Project 39 Silkscreen Parts Placement Layer of PCB.

If you’ve decided to build this project, the idle current needs to be adjusted first before going any further. Insert a jumper or shunt at the input of the amplifier. Do not connect any load or loudspeaker at the output of the amplifier. Adjust VR1 for maximum resistance of 1KΩ; please refer to the schematic diagram where to access VR1 on top of PCB. Prepare 3 DMMs to measure the DC offset voltage at the output of the amplifier, the voltage drop of the emitter resistor in any of the power output transistors, Q3 or Q5 and the overall current across the F+ fuse terminals. It is highly recommended to use a Variac transformer when performing the initial test of the project. If something goes wrong with the project, minimal damage will occur to the components or just a blown Variac’s fuse. However both test procedures with or without the use of a Variac transformer will be explained.

If a Variac transformer is available, connect the AC input of the power supply to the output of the Variac transformer. Switch the power to ON and gradually adjust the Variac’s AC output from zero until the voltage output of the power supply reaches approximately ±49VDC while observing for a sudden increase in any DMM readings. If you have encountered an unusual increase in any of the DMM readings, switch the power to OFF immediately and check the PCB for assembly errors. The picture above shows a DC offset voltage at an amazing 0.6mV. The voltage drop across any emitter power resistor is about 8mV; readjust VR1 to get that DMM reading after 10 minutes of warm-up time. The current across the F+ fuse terminals is 60mA; this value is dependent on the adjustment of VR1 and is adequate. If you obtain similar DMM readings, you may proceed with music test. 

If a Variac transformer is unavailable, make sure that the power supply was properly built and that the output voltage rails have been measured at approximately ±49VDC before connecting it to the amplifier project under test. With the power supply switched to OFF, adjust VR1 for maximum resistance. Switch the power supply to ON; the DMM measuring the voltage drop across any emitter power resistor should read less than 1mV. If the DMM reading is more than 1mV and cannot be adjusted by VR1, power OFF immediately and check the PCB for assembly errors. If the DMM reading is less than 1mV, adjust the reading to 8mV after 10 minutes. The DMM that is connected across the F+ fuse terminals will read about 60mA of adequate total current. If you obtain similar DMM readings, you may proceed with music test.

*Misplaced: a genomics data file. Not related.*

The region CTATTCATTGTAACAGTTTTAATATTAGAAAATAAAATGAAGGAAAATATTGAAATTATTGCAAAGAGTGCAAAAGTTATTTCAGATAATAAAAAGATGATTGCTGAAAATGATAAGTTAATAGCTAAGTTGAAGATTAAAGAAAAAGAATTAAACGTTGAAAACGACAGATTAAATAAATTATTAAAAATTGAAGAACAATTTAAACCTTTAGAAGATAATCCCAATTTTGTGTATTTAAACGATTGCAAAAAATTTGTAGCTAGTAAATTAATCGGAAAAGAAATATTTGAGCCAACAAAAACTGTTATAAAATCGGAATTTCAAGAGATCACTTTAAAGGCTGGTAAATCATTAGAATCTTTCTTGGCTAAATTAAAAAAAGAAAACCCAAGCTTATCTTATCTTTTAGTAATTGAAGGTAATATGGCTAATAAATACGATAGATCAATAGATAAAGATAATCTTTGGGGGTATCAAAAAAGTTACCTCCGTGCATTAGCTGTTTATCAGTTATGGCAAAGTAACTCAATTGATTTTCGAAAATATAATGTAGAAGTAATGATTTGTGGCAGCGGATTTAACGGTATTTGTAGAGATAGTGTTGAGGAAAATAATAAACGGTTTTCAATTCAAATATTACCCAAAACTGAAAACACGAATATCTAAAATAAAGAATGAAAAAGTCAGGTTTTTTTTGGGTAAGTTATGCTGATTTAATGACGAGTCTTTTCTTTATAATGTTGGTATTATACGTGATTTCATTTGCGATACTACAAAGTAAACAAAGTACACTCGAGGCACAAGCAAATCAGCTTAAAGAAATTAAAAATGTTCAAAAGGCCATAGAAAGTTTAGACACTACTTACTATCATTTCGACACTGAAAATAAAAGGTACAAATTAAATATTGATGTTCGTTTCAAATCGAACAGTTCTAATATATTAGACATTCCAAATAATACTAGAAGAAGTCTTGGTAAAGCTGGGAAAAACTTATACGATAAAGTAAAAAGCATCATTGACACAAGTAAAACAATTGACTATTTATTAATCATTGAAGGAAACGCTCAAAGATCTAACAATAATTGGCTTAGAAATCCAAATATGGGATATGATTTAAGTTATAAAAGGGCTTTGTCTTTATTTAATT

The next test procedure is optional, but if an oscilloscope, audio signal generator and 8Ω dummy load are available, the maximum power output before clipping can be measured. Be careful not to touch the project’s heatsink, it will get very hot during this test.


The power output was measured using an HP3312A Function Generator set at 1KHz 16Vp-p sine wave output and connected directly to the input of the amplifier under test as well as the CH1 test probe of the oscilloscope. Notice a high input signal level; obviously the Baker clamp circuit is working and trying to eliminate clipping or artifacts. An 8Ω/700Watt dummy load was connected at the output of the amplifier under test as well as the CH2 test probe of the Tektronix TDS520D 500MHz DPO. The power amplifier produces a very nice sine wave of 23.07Vrms across the 8Ω/700W dummy load or a power output of about 70 Watts, as shown in the TEK hardcopy pictures above. The oscilloscope’s horizontal scale was adjusted at 200uS to verify for any visible clipping or artifacts on either peak. This project was paired with a modified PreAmp1 tone control project; the audio quality reproduced was outstanding.